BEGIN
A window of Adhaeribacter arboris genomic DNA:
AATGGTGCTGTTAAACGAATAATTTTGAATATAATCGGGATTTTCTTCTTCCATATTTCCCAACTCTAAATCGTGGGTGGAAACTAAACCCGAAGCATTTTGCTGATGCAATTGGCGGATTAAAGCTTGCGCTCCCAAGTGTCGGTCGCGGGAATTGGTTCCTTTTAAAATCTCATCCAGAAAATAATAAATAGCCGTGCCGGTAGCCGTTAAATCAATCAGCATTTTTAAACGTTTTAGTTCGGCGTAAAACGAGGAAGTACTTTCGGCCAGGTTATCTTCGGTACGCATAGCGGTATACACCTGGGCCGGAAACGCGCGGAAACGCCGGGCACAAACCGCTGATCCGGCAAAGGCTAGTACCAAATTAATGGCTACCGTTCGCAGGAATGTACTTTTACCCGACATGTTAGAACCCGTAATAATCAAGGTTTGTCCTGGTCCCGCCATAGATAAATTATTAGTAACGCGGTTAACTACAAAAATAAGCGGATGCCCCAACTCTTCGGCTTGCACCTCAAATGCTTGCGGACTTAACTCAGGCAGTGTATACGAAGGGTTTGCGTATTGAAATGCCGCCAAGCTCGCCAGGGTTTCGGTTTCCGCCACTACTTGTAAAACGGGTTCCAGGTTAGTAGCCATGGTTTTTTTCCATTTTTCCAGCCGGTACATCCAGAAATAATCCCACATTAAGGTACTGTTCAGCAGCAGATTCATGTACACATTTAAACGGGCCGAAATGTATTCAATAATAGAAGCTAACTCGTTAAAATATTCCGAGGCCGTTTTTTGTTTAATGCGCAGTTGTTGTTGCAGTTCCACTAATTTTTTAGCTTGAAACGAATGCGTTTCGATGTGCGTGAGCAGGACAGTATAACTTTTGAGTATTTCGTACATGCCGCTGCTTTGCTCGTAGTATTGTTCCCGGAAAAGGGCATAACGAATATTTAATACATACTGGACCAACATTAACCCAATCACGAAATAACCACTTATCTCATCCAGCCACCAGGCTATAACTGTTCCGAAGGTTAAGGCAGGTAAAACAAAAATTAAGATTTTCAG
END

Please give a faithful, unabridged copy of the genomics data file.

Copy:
A window of Adhaeribacter arboris genomic DNA:
AATGGTGCTGTTAAACGAATAATTTTGAATATAATCGGGATTTTCTTCTTCCATATTTCCCAACTCTAAATCGTGGGTGGAAACTAAACCCGAAGCATTTTGCTGATGCAATTGGCGGATTAAAGCTTGCGCTCCCAAGTGTCGGTCGCGGGAATTGGTTCCTTTTAAAATCTCATCCAGAAAATAATAAATAGCCGTGCCGGTAGCCGTTAAATCAATCAGCATTTTTAAACGTTTTAGTTCGGCGTAAAACGAGGAAGTACTTTCGGCCAGGTTATCTTCGGTACGCATAGCGGTATACACCTGGGCCGGAAACGCGCGGAAACGCCGGGCACAAACCGCTGATCCGGCAAAGGCTAGTACCAAATTAATGGCTACCGTTCGCAGGAATGTACTTTTACCCGACATGTTAGAACCCGTAATAATCAAGGTTTGTCCTGGTCCCGCCATAGATAAATTATTAGTAACGCGGTTAACTACAAAAATAAGCGGATGCCCCAACTCTTCGGCTTGCACCTCAAATGCTTGCGGACTTAACTCAGGCAGTGTATACGAAGGGTTTGCGTATTGAAATGCCGCCAAGCTCGCCAGGGTTTCGGTTTCCGCCACTACTTGTAAAACGGGTTCCAGGTTAGTAGCCATGGTTTTTTTCCATTTTTCCAGCCGGTACATCCAGAAATAATCCCACATTAAGGTACTGTTCAGCAGCAGATTCATGTACACATTTAAACGGGCCGAAATGTATTCAATAATAGAAGCTAACTCGTTAAAATATTCCGAGGCCGTTTTTTGTTTAATGCGCAGTTGTTGTTGCAGTTCCACTAATTTTTTAGCTTGAAACGAATGCGTTTCGATGTGCGTGAGCAGGACAGTATAACTTTTGAGTATTTCGTACATGCCGCTGCTTTGCTCGTAGTATTGTTCCCGGAAAAGGGCATAACGAATATTTAATACATACTGGACCAACATTAACCCAATCACGAAATAACCACTTATCTCATCCAGCCACCAGGCTATAACTGTTCCGAAGGTTAAGGCAGGTAAAACAAAAATTAAGATTTTCAG